Lorraine Bracco

Lorraine Bracco Biography.com

Actress, Film Actor/Film Actress, Film Actress, Television Actress(1954–)
Lorraine Bracco is an actress known for prominent roles in the film Goodfellas and the TV series The Sopranos.

Synopsis

Actress Lorraine Bracco’s performance as Karen Hill in Goodfellas (1990) brought her fame and an Oscar nomination for Best Supporting Actress. More success came Bracco's way with the acclaimed TV series The Sopranos, which earned her multiple Emmy Award nominations for Outstanding Lead Actress in a Drama Series in 1999, 2000, 2001, and for Outstanding Supporting Actress in 2007. Off-screen Bracco is an environmentalist and works to help women in the arts. 

Background and Career

Actress Lorraine Bracco was born on October 2, 1954, in New York, New York. Despite being voted the ugliest girl in the sixth grade, Bracco grew up to become a successful fashion model. While working as a model in Paris during the 1970s, she began to explore other career opportunities. Bracco worked as a radio disc jockey for a time and made her film debut in the French comedy Duos sur Canapé (1979).

Bracco returned to the United States in the 1980s to make her mark on Hollywood. She drew strong reviews for her portrayal of Ellie Keegan, a cop's wife, in the thriller Someone to Watch Over Me (1987). But it was her performance as Karen Hill, a long-suffering wife of a mobster, in Goodfellas (1990) that brought her fame and an Academy Award nomination for Best Supporting Actress.

Oscar Nod and 'Sopranos'

Bracco continued to act, appearing in several films that included Radio Flyer (1992) and Even Cowgirls Get the Blues (1993). Bracco then had a supporting role in The Basketball Diaries (1995) as writer Jim Carroll's mother, with Leonardo DiCaprio playing the lead character. Her greatest success, however, came on the small screen. At the end of the decade, Bracco landed the role of Dr. Jennifer Melfi on the hit HBO series The Sopranos.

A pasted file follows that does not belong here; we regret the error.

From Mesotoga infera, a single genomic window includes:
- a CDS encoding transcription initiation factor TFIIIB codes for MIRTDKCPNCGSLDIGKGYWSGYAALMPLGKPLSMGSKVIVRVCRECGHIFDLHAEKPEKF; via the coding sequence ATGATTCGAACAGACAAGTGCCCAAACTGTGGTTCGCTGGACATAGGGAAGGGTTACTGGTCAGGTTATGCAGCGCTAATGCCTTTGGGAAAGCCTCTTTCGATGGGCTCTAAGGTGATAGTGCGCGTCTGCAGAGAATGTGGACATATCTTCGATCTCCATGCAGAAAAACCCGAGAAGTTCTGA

Bracco was originally offered the part of Carmela, wife of troubled mob boss Tony Soprano. Edie Falco was later picked to be Carmela and Bracco was asked instead to play the part of Tony's therapist. Dr. Melfi's professional, calm demeanor served as an interesting contrast to Tony's dark moods and emotional outbursts. Bracco earned wide acclaim for her work, including Emmy Award nominations for Outstanding Lead Actress in a Drama Series in 1999, 2000 and 2001, and for Outstanding Supporting Actress in 2007.

'Rizzoli & Isles' and Other Projects

After The Sopranos ended in 2007, Bracco continued to work in television. She made guest appearances on such shows as Lipstick Jungle and Law & Order: Criminal Intent. Bracco later became a producer and narrator for a true-crime documentary show called I Married a Mobster, which aired in 2011 and 2012.

Around this time, Bracco also worked in front of the camera as a cast member of the Boston-based crime series Rizzoli & Isles. Bracco plays Angela Rizzoli, the tough yet nurturing mother of detective Jane Rizzoli (played by Angie Harmon). 

In the spring of 2016 Bracco guest starred opposite Adrien Brody on Showtime's comedy series Dice.

Activism and Personal Life

Outside of acting, Bracco has been active in ecological and artistic organizations. Bracco is a longstanding member of the board of directors of Riverkeeper, an environmental organization dedicated to the preservation of the Hudson River. She has served on the board of the New York Council for the Humanities as well. In an effort to help other women in the arts, Bracco also spoke at a congressional hearing about women in the workplace in 2002.

Bracco lives in New York and has two daughters. Margaux Guerard, her oldest, is from Bracco’s brief marriage to Daniel Guerard. She was later in a long relationship with actor Harvey Keitel, and together they had daughter Stella Keitel in 1985. The two split in the early 1990s and engaged in a bitter custody battle over Stella, which was later resolved. Bracco was also wed to actor Edward James Olmos; the couple divorced in 2002.

In 2006, Bracco published her memoir On the Couch, in which she shares many of her personal and professional triumphs and challenges.

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